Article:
Varina Davis, Beauvoir, and the Fight for Confederate Memory

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Spencer, Evan Ruark
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Middle Tennessee State University
Varina Davis, the First Lady of the Confederacy, had a remarkably contentious relationship with southerners after her husband’s death in 1889. She conflicted with groups like the United Daughters of the Confederacy [UDC] over Civil War memory in ways that now seem counterintuitive. These battles demonstrate a fundamental incompatibility between the UDC’s “Lost Cause” memory and the actual past as southerners like Varina experienced and remembered it. The Lost Cause did not serve as a ubiquitous memory, but constructed a past that supported the missions of the UDC in the present. Any person—southern or northern—who undermined Lost Cause mythology was a threat to the Daughters and their mission. Varina’s struggle with southern groups throughout the last years of her life illustrates the incompatibility between the Lost Cause and the actual history of the Civil War.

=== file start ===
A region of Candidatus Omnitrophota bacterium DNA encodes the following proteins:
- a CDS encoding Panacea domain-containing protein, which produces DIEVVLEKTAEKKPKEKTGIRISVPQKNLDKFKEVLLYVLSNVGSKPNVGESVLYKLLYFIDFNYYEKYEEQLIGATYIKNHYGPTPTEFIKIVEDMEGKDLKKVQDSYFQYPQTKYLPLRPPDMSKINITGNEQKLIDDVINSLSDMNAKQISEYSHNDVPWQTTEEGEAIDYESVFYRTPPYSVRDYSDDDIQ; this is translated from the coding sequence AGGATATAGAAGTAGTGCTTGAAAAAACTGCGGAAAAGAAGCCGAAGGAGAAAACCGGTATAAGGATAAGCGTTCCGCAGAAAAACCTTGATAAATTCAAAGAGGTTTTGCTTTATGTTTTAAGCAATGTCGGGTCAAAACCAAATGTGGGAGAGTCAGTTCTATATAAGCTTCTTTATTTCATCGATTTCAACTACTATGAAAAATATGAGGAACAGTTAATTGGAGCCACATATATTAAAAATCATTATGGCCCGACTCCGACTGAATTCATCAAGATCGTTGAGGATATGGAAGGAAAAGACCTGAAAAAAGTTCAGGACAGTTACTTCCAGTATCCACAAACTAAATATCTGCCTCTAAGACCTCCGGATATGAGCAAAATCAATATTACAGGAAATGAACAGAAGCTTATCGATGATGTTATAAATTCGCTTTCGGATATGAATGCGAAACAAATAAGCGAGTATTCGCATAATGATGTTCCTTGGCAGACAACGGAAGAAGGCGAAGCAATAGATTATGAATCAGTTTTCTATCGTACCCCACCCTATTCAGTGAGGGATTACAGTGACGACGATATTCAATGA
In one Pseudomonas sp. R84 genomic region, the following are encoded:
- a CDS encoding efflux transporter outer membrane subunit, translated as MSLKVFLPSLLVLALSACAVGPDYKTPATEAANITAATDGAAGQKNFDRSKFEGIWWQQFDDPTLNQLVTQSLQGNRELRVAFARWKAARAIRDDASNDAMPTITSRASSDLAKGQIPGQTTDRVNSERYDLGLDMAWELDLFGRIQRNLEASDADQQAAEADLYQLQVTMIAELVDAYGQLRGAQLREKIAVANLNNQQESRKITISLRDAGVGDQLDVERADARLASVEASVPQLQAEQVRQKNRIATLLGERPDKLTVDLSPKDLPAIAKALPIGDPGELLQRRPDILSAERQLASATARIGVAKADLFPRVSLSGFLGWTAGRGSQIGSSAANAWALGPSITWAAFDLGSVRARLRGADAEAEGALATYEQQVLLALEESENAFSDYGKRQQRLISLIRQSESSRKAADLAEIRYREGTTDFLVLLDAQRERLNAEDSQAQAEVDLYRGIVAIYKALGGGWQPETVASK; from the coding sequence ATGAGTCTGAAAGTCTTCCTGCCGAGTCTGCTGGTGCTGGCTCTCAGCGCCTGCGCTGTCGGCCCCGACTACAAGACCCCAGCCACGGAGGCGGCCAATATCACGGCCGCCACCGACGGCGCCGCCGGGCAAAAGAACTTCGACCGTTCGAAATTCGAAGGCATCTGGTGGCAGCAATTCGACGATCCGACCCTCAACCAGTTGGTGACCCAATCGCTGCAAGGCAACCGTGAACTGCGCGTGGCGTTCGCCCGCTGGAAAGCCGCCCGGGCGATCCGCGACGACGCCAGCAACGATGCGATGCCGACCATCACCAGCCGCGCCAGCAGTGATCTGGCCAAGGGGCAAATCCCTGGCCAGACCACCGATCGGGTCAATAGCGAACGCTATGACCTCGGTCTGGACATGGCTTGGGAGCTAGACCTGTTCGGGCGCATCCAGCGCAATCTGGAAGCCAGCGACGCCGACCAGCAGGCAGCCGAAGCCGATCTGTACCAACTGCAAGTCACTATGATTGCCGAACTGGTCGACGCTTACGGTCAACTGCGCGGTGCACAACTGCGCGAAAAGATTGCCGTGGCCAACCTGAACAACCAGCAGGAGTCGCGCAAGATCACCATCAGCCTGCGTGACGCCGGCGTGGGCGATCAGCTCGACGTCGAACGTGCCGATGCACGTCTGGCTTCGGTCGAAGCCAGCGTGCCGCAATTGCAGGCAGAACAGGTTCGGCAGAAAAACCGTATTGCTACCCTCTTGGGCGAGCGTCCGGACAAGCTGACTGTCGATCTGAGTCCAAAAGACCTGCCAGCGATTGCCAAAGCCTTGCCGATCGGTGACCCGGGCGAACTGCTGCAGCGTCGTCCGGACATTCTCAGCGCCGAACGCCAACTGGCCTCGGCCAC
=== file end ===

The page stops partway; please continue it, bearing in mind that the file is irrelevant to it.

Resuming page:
Beauvoir, Civil War, Civil War Memory, Confederate States of America, Lost Cause, Varina Davis